The story of our box turtle began about 6 months ago, when while hiking along our neighborhood creek, we encountered an off-leash dog carrying something that looked to be large in his mouth.  The dog was having some fun tossing this object around, but we soon realized to our horror that it wasn’t a rock or small piece of wood but instead an eastern box turtle.

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We sprang into action, chasing the errant dog and were eventually able to pry the turtle free from his jaws. At this point we had hopes the turtle might be completely fine, if not a bit shaken, but soon we saw the blood.  We quickly took the turtle to the Wildlife Center of Virginia, a place of last resort for many animal emergencies of this kind. We are very grateful the Center exists, and they gladly took in our turtle (as they do almost any injured animal), registered our name and other details about the location and circumstances where the turtle was injured.

The Wildlife Center of Virginia is an unusual place, and we are lucky to have it in our region. It is a veterinarian teaching facility for wildlife.  It is a hospital, but also a hub for education about wildlife.

We did not hear much about the turtle for a while, but after some months of winter recovery, we received the long-awaited call that the turtle was fine and ready for release back into the wild. The Center’s policy is to try whenever possible to release animals wherever they were found. In our case, this was a few hundred feet away from the banks of Charlottesville’s Meadow Creek.

The Center’s work is largely thankless, and its larger biological impact debatable. Nevertheless, the numbers are impressive, as is the longevity and staying power of a facility that is perpetually underfunded. First opening its doors in November, 1982, the Center recently celebrated its 30 year anniversary, and in that time they have attended to some 30,000 wild animal patients!

This winter, the center was home to 22 recovering box turtles, including our own.

We looked forward to returning our turtle back to her home territory. For us it became a family event, and my two daughters and I solemnly re-launched our turtle on a sunny Saturday. We took pictures and wished our turtle well. We hope we might see our turtle from time to time (we haven’t yet), but frankly it might be even more reassuring not to see her, and just to know that she is living contentedly beyond the potential clutches of other off-leash dogs.

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We owe it to our animal co-inhabitants to support places like the Wildlife Center, and  to rescue and care for them when much of the danger and harm they face is a direct a result of human activities and development. It is the least we can do, and places like the Wildlife Center symbolize our ethical commitment to the “others” with whom we share our communities.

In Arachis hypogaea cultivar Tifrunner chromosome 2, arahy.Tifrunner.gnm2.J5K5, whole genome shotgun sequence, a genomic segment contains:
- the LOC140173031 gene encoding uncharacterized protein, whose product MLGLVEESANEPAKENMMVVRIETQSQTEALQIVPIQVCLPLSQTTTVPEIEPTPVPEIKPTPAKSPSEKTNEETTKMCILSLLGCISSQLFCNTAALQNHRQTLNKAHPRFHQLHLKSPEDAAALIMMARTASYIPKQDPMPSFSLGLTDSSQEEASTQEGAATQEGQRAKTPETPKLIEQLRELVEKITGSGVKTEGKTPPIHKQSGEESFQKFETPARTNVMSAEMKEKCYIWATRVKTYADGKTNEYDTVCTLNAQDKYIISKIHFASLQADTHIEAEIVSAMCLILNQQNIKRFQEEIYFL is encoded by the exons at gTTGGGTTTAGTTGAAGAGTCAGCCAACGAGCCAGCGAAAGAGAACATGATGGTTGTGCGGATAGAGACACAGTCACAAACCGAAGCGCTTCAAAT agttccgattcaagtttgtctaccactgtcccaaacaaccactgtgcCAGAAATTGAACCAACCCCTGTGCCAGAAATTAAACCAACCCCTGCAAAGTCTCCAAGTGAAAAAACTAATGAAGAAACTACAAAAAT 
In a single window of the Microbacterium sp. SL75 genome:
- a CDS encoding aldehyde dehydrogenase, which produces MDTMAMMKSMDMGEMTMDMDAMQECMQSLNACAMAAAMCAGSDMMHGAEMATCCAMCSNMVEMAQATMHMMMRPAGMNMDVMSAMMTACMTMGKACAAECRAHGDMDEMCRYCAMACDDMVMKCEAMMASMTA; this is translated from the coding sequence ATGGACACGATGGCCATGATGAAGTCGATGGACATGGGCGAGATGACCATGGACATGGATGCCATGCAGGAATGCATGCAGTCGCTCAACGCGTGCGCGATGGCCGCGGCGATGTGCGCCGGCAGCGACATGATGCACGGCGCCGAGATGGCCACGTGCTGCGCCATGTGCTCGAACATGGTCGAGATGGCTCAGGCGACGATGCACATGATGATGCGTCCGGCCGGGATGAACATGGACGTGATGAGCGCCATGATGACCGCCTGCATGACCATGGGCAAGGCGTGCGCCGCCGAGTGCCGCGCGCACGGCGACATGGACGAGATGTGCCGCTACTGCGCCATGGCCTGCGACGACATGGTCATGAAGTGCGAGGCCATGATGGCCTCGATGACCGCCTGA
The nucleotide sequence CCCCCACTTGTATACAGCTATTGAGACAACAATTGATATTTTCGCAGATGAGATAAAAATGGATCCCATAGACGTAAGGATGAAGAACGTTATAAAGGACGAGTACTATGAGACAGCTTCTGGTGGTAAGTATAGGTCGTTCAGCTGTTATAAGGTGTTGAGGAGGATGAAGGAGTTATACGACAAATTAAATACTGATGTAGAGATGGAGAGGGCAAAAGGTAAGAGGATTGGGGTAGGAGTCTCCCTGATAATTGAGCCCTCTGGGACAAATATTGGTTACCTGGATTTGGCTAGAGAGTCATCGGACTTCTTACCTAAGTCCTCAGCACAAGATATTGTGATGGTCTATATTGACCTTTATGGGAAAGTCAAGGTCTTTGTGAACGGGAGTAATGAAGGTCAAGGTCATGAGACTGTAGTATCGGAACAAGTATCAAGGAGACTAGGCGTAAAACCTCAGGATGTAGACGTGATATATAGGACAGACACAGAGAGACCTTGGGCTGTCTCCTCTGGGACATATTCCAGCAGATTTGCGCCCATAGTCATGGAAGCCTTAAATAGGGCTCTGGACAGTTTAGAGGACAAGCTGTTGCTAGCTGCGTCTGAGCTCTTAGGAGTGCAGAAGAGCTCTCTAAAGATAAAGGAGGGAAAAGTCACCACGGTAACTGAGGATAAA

Cities are full of places where the interests of humans and non-humans conflict. It is often between buildings, roads and cars.  The results are not always pretty for the animals and plants—bird strikes on building windows, road kill and auto collision injuries, destruction of trees and other habitat elements to make room for urbanization, habitation, commerce. We generally take away more than we give, and while urban nature is remarkably resilient, places like the Wildlife Center offer at least some measure of compensation.

I’ve also come to see the release of our turtle as a tangible act of commitment to the future; something akin to like planting a tree.  It is a way of imbuing these spaces of nature with special meaning—that stream and forest are the home of our turtle, and we may be (even) more inclined to rise to its defense if necessary. We may be more inclined to spend part of our weekend cleaning up this stream and guarding over its abundance and diversity.

It seems a small thing, to see and acknowledge an injured animal, and to take personal responsibility for its careful rescue and survival. But it is in these moments when we are able to exercise our empathic impulses, when we are at our best, it seems. Sometimes it is frustratingly difficult to see how to make a difference in the world, and these small episodes of crisis and connection give us the chance to make a difference in very tangible and meaningful ways.  In these small moments of care, when we identify with the myriad other lives and life forms around us, we say much about what is important to us, and we send important signal to others as well (our children, neighbors) about the inherent worth of non-human lives.

Post by Timothy Beatley

Timothy Beatley, PhD, is the Teresa Heinz Professor of Sustainable Communities & Chair of the Department of Urban & Environmental Planning at the UVa School of Architecture.